Millennials are not particularly concerned about eating GM-based foods, which can be a show of positive reception towards a more technologically-inclined European Union post-Brexit. In fact, two-thirds of individuals under 30-years of age believe improving farming with technological advancements is good, and are willing to support farming techniques that are futuristic for the industry.
This assessment is courtesy of a survey that sought to evaluate the perception of millennials and their older counterparts towards GM-based foods. Aside from older generations, only a fifth of millennials interviewed by the survey showed concerns about the technology, especially after decades of media warnings and oppositions towards the effects of genetically-modified or gene-edited crops.
The poll in question interviewed more than 1,600 individuals from 18 to 30 years old, and was conducted for the Agricultural Biotechnology Council (ABC). Additional data from the survey includes the affirmation of millennials towards the use of drones in spraying, monitoring, and assessing crops in arable farming areas, and using drones in things such as counting sheep.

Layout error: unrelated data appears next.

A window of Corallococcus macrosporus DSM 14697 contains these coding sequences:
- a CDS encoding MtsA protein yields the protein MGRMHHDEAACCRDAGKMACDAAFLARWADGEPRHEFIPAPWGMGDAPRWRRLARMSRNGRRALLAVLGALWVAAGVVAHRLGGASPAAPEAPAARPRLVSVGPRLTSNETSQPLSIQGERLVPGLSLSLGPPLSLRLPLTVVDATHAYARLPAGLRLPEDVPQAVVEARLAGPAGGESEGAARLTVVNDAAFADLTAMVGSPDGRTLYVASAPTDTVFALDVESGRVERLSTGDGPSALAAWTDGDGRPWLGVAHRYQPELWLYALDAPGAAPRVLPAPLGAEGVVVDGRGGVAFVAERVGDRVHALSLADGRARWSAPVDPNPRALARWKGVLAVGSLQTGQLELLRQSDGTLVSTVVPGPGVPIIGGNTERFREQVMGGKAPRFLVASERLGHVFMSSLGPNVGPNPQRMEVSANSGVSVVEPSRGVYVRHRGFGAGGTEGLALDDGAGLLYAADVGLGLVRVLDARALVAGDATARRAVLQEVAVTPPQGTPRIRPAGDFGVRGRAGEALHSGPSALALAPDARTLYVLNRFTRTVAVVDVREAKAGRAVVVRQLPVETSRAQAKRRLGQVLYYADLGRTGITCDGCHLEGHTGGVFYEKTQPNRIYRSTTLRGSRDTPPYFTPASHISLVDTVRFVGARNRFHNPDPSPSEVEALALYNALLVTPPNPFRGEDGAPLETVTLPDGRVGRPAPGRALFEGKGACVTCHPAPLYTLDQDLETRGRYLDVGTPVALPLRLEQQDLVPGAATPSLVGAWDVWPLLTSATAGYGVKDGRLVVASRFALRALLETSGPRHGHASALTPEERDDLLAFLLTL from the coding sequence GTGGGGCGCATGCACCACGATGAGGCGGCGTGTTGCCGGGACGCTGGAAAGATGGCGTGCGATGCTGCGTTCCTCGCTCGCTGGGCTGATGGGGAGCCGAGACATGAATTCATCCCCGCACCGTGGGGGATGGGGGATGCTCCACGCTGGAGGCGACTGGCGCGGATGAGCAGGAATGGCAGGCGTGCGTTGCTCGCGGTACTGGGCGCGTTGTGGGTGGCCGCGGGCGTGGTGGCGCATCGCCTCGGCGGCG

The research can greatly help other departments in the region that seek public consultation on plans involving agriculture and the environment. For instance, Environment Secretary Michael Gove himself has proposals that seek to implement the usage of next-generation farming and food technology so diseases and pests can be reduced in crops. The ABC has also urged the government to use the agricultural policy reset and Brexit in order to utilize ground-breaking technologies that the European Union has previously blocked.
GM-based Foods, Crops: The Score
GM-based foods or GM crops are genetically-modified crops. This means they are plants with modified DNA that allowed scientists to insert into their genes special traits that can improve various aspects of said crops, including resiliency and the ability to withstand insects or droughts. With gene-editing technology, scientists are now able to “cut and paste” genes from organisms that can potentially benefit plants.
In Britain, there’s no such thing as a commercial way of growing GMs yet, though there have been tests on GM-based wheat and potatoes. In fact, a Norwich-based trial saw the formation of developing blight-resistant potatoes. There are however GM-based ingredients in the market, such as oilseed rape and soy, though EU law mandates these products be labelled first.
Unfortunately, some campaigners find it disruptive to modify the natural DNA of plants. Given the alteration of its natural “growth,” modifying the plants on a genetic level could lead to extremely dangerous repercussions to health that are yet to be identified. This could be similar to the plant being registered by the body as an invasive alien species, which may even affect the entire planet’s ecosystem.
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